Bargaining over the true value of a life in Arthur Miller’s ‘The Price’

SHARE Bargaining over the true value of a life in Arthur Miller’s ‘The Price’
SHARE Bargaining over the true value of a life in Arthur Miller’s ‘The Price’

First things first. It is time to declare actor Mike Nussbaum the Eighth Wonder of the World.

Watch the 91-year-old actor as he moves through TimeLine Theatre’s gripping revival of “The Price” — Arthur Miller’s play about family, money, ambition, sacrifice, self-deception and the blackly comic joke that is life itself — and you are treated to something altogether rare and remarkable. It goes far beyond masterful artistry fully sustained and magnified over the decades. It is a combination of insight, experience, timing and, yes, pure magic.

Beyond all that, Nussbaum possesses a genius for effortlessly injecting the most brilliant comic relief into one of Miller’s bleakest and most despairing portraits of human nature. And he is framed by a stellar production, ideally directed by Louis Contey and featuring a trio of terrific actors (Bret Tuomi, Kymberly Mellen and Roderick Peeples) with a genuine flair for capturing the inner resentments that are such crucial elements in the DNA of Miller’s characters.

‘THE PRICE’

Highly recommended

When: Through Nov. 22

Where: TimeLine Theatre, 615 W. Wellington

Tickets: $38-$51

Info: (773) 281-8463;

www.timelinetheatre.com

Run time: 2 hours

and 30 minutes with one intermission

“The Price” is set in the furniture-stuffed attic of a Manhattan brownstone, and designer Brian Sidney Bembridge’s eye-popping set, created in collaboration with prop master Mary O’Dowd, is a miracle of collecting and cantilevering. Outside it is 1968 — a time of urban upheaval, although there is no mention of this because in many ways Victor Franz (Tuomi), his loyal but restless wife Esther (Mellen, a unique talent who has been absent from Chicago stages for all too long) and Victor’s long estranged bother, Walter (Peeples), are stuck in the 1930s. That is when the Great Depression upended the brothers’ wealthy father and, for reasons still being wrestled with, destroyed their own relationship.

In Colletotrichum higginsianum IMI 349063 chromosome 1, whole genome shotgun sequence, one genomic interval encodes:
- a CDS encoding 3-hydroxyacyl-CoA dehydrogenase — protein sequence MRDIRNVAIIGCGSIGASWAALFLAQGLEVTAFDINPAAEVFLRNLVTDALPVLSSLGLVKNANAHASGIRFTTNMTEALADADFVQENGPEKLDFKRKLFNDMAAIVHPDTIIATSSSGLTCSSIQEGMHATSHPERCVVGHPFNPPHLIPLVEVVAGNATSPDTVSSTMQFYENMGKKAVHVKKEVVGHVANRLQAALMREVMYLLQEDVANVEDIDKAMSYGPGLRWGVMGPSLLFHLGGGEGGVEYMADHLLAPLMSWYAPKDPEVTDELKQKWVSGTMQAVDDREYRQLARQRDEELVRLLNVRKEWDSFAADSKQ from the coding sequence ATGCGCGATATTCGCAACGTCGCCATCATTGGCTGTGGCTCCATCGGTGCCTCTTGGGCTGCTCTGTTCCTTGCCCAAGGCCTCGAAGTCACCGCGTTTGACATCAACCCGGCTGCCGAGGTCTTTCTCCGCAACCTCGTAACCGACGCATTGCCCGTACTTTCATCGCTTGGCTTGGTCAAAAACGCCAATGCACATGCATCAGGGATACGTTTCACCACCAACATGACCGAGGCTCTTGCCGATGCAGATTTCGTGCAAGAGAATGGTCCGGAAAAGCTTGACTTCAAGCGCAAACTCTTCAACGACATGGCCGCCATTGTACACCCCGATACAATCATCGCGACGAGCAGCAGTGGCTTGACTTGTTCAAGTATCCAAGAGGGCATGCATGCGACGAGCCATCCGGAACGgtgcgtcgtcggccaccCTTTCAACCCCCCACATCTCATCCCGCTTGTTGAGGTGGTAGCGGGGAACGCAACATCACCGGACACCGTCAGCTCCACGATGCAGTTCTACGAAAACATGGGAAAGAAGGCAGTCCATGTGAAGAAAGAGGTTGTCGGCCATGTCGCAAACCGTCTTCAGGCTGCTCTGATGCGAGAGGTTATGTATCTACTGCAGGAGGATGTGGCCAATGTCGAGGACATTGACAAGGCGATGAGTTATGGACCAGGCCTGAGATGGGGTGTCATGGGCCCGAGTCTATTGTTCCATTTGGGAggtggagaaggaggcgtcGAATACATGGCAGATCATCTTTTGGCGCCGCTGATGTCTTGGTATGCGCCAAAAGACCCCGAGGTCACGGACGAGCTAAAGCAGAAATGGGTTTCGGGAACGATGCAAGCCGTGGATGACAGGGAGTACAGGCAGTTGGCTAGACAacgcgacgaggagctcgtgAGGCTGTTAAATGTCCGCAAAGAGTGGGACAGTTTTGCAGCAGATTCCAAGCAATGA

Roderick Peeples (from left), Kymberly Mellen and Bret Tuomi in Arthur Miller’s “The Price,” at TimeLine Theatre. (Photo: Lara Goetsch)

Roderick Peeples (from left), Kymberly Mellen and Bret Tuomi in Arthur Miller’s “The Price,” at TimeLine Theatre. (Photo: Lara Goetsch)

Victor, about to turn 50, is a longtime police officer who gave up studying science to become a cop and help support their father in the wake of his bankruptcy. Walter left home and became a wealthy, prestigious doctor. The two men have not spoken in many years, but now, with the old brownstone scheduled for demolition, Victor has informed Walter of the situation and called an assessor to buy the stuff and cart it away.

Gregory Solomon (Nussbaum) is not exactly the man Victor expected to show up when he found his name in the phone book. And the hoarder’s nest stuffed with heavy, old-fashioned furniture that no longer fits into modern apartments is not quite what Solomon expected, although it sparks his zest for life and doing business. And unlike Victor, he knows how to make a deal.

More crucially, this Russian-Jewish immigrant — who has had four wives and suffered a personal tragedy that still haunts him, yet retains an indomitable lust for life — knows what happens to families when they decide to divide “the spoils.” It is never pretty, and in this case it opens up decades of discontent and misunderstandings. In addition, Esther is hungry to win something for herself and her husband after years of denial.

Brett Tuomi (left) and Mike Nussbaum in TimeLine Theatre’s production of “The Price.” (Photo: Lara Goetsch)

Brett Tuomi (left) and Mike Nussbaum in TimeLine Theatre’s production of “The Price.” (Photo: Lara Goetsch)

Miller (whose 100th birthday is this year) was a child of the Great Depression and he never forgot it. He became a master of railing against the culture of consumerism (though he was no stranger to the finer things in life). He had an almost biblical sense of sibling rivalry. And despite his own success, he was not blind to its illusory nature.

He didn’t write the role of Solomon for Nussbaum, but the fates have aligned to make it seem as if he did. And as the embattled brothers, Tuomi and Peeples go at each other, in their very different ways, to blistering effect.

Earlier this week it was announced that TimeLine’s search for a larger home is moving closer to becoming a reality as part of a redevelopment deal for the Trumbull School in Andersonville. No theater is more deserving of a bigger and better space. Yet there is a part of me that is already mourning a move from the crazy inspiration and intimacy to be found in its current home.

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